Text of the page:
Posted by Jim_Daly Oct 27, 2011
Just over 60 miles north of my office in Colorado Springs sits Mile High Stadium, home of the Denver Broncos and the official headquarters of Tim Tebow mania. Excitement is not only growing in these parts, but fans around the country and even the world are rooting for the former Heisman Trophy-winning quarterback. A colleague recently returned from China and informed me that Tim's #15 is the number one selling jersey in the Middle Kingdom.
Never mind that the team is 2-4 this season, hasn’t been to a playoff game in five years and isn't expected to qualify for the postseason this year either. The fascination with Tebow isn’t primarily his ability to win games but rather the method and means by which he goes about playing the game and living his life.
Ever since Tim and his mom appeared in Focus on the Family’s Super Bowl commercial in 2010, people have been asking me why so many are drawn to this son of former Christian missionaries. Is it just because he's a Christian and other believers want to root for one of their own, a sort of "Christian mafia"- type loyalty and mentality? Undoubtedly there's an element of that going on, but even people who aren’t football fans are fans of Tim Tebow.
Here's why I believe there is such widespread and cross-cultural affinity for the guy:
People have grown weary of scandal and controversy in all areas of life, including sports. They’ve grown tired of having to set aside their values and root for a person or a team of questionable morals and character. They don't like having to explain to their kids why a favorite player has been arrested, suspended and jailed.
Individually and collectively, whether we like sports or not, we’re hungry for heroes and eager to root for a good guy who does good things. Enter Tim Tebow, a true gentleman who boldly and unapologetically proclaims Jesus Christ as Lord of his life.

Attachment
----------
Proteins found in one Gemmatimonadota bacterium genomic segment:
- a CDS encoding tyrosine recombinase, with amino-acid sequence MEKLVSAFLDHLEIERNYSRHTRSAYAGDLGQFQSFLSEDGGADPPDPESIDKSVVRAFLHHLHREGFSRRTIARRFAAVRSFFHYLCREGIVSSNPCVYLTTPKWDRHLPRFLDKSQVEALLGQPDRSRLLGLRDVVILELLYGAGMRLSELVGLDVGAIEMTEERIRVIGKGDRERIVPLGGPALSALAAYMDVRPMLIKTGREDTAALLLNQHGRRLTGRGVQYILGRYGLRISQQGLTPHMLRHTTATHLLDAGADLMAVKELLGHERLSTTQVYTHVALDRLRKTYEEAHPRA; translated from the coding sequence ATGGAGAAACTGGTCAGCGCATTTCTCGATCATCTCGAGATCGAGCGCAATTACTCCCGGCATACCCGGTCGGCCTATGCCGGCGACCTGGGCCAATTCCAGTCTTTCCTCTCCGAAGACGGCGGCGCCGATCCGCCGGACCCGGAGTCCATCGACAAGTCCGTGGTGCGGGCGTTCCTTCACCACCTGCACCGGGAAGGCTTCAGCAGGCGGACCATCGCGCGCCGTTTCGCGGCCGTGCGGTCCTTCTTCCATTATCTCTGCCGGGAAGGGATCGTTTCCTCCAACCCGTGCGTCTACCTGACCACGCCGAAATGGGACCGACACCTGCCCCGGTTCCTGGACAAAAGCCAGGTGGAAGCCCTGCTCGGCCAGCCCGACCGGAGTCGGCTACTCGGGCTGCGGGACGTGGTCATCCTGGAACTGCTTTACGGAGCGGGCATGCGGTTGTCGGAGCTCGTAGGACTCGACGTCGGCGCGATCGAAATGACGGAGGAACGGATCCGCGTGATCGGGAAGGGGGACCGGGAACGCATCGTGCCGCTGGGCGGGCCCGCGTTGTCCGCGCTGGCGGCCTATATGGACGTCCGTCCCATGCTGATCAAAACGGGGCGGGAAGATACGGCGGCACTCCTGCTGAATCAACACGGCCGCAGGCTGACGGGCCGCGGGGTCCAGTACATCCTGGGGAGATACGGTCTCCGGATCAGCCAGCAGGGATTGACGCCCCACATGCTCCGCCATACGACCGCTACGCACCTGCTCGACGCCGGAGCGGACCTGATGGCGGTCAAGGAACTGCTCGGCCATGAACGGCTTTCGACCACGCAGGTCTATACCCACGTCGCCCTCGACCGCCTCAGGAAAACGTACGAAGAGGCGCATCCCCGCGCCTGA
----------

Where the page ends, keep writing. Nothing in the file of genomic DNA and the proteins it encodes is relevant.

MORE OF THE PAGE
To be sure, Tim is not the first professional athlete to publicly and robustly express his or her Christian faith. There is a long and storied history of stars who turned a portion of their platform into a pulpit of sorts, from the baseball-player-turned-evangelist Billy Sunday in 1887 to basketball great David Robinson, and, more recently, two of this week's World Series participants, the Cardinals' slugger Albert Pujols and the Rangers' Josh Hamilton.
I, along with millions of others, admire these athletes not merely because of how they perform -- but because of how they conduct themselves while doing so.
At the same time there has always been a degree of unease among some regarding this blending of faith and sport. Some commentators have labeled Tim Tebow one of the most “polarizing” figures in all of sports. Such a claim is curious, even perplexing, especially when you consider and contrast all the good that Tim has done with the fact that over 40 NFL players have been arrested in this calendar year alone. Their alleged crimes range from rape to drunk driving. Yet Tebow’s antagonists have mocked everything from his virginity to his clean vocabulary. He refuses to respond to the cheap shots. Good for him.
To be clear, we're not putting Tim on a pedestal or suggesting in any way that he's perfect, but from my perspective, the NFL -- and our world -- needs more Tim Tebows.
The Scriptures promise us "that in all things God works for the good of those who love him, who have been called according to his purpose" (Romans 8:28). And so in the coming years I think we'll continue to see Christian athletes like Tim Tebow lifted up and singled out, at times derisively, because of the widening cultural and moral chasm between biblical truth and societal norms. But be it Tebow, Hamilton, Pujols or a star yet to come on the scene, they (and we!) can take comfort knowing that in holding firm to biblical principles, the world may deem them foolish, but in God's economy, they will be "fools for Christ" (1 Cor 4:10).
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About Jim Daly
Jim Daly is president of Focus on the Family and host of its National Radio Hall of Fame-honored daily broadcast, heard by more than 2.9 million listeners a week on more than 1,000 radio stations across the U.S. He is husband to Jean and father to Trent and Troy.
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